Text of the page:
Question: high frequency SNPs (and other variations) after subtracting blood variants from tumor ones
0
gravatar for gab
4 weeks ago by
gab0
gab0 wrote:

Hi everybody!

DISCLAIMER: I am new and very glad to join this community, therefore I will gladly accept all answers that pointing out I have done/written something wrong/misplaced/redundant.

As first job in bioinformatics and data analysis, I'm looking for mutations occurring in some tumor samples. I have a number of tumor WES each with corresponding blood WES. When I tried to subtract blood mutations from the ones i got in the tumors, I got some hundreds of remaining variants for each blood-tumor pair. Looking deeper into this, I found out a good half of them has a gnomAD or dbSNP population frequency over 1% or more (max=26%). This is bothering me because I should be left with mostly somatic and pathogenic/rare variations, therefore I expect their frequency in the population to be very low. I ask you if you have any idea why: are my reasoning/expectation wrong? Should I check the quality of sequencing data (although it seems good)? Is this a coverage problem?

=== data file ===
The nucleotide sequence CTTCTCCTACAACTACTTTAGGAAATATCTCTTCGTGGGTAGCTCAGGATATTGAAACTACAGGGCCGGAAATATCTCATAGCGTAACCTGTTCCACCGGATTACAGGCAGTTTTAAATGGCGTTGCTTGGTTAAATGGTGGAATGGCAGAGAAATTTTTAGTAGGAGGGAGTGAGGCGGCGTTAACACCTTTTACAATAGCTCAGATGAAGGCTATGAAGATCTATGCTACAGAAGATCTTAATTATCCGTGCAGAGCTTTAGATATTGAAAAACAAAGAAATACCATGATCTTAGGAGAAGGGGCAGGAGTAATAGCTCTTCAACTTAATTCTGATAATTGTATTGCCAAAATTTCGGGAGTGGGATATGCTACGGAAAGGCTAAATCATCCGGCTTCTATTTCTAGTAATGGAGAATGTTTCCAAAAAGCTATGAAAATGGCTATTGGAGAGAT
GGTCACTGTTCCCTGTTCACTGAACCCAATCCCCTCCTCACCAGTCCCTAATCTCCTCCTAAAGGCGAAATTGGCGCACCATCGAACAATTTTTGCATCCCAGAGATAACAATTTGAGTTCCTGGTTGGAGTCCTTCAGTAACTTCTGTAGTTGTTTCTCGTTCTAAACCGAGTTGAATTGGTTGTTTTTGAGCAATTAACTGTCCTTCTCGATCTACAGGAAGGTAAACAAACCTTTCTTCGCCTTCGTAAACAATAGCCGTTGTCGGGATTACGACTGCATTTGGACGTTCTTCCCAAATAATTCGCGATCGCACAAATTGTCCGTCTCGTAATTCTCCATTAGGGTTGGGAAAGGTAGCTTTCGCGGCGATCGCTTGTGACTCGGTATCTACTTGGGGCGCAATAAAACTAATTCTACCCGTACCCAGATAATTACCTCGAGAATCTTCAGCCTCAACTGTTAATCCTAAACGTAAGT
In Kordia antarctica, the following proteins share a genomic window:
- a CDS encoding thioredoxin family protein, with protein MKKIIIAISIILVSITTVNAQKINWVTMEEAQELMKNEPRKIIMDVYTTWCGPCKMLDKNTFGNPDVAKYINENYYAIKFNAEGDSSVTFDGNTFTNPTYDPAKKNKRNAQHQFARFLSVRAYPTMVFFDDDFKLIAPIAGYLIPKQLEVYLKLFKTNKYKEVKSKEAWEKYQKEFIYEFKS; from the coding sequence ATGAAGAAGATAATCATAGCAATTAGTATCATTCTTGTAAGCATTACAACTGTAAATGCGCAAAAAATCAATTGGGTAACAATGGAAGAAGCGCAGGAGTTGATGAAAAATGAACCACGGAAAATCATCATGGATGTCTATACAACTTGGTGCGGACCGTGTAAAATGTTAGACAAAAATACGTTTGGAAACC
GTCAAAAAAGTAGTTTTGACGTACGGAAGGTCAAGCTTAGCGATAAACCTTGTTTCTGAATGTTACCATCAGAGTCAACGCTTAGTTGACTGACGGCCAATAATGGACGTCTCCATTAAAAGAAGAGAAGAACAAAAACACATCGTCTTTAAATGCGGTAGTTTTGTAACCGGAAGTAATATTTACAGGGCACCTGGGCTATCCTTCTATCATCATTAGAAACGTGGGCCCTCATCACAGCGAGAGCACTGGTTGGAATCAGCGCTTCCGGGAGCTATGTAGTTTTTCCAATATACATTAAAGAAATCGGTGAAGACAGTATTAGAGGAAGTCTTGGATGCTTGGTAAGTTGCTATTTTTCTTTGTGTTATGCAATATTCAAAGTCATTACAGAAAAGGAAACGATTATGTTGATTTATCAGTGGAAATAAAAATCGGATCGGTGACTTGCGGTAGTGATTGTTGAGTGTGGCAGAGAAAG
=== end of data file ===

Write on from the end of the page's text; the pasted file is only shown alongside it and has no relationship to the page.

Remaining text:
Thanks in advance! Gab

ADD COMMENTlink modified 4 weeks ago by Chris Miller20k • written 4 weeks ago by gab0
1
gravatar for Chris Miller
4 weeks ago by
Chris Miller20k
Washington University in St. Louis, MO
Chris Miller20k wrote:

If you're trying to call somatic variants, you should use a somatic variant caller (Such as Mutect, Strelka, or VarScan). The results will be different than if you simply compare tumor SNPs to normal SNPs, as there are statistical assumptions that are very different between the two models.

ADD COMMENTlink written 4 weeks ago by Chris Miller20k
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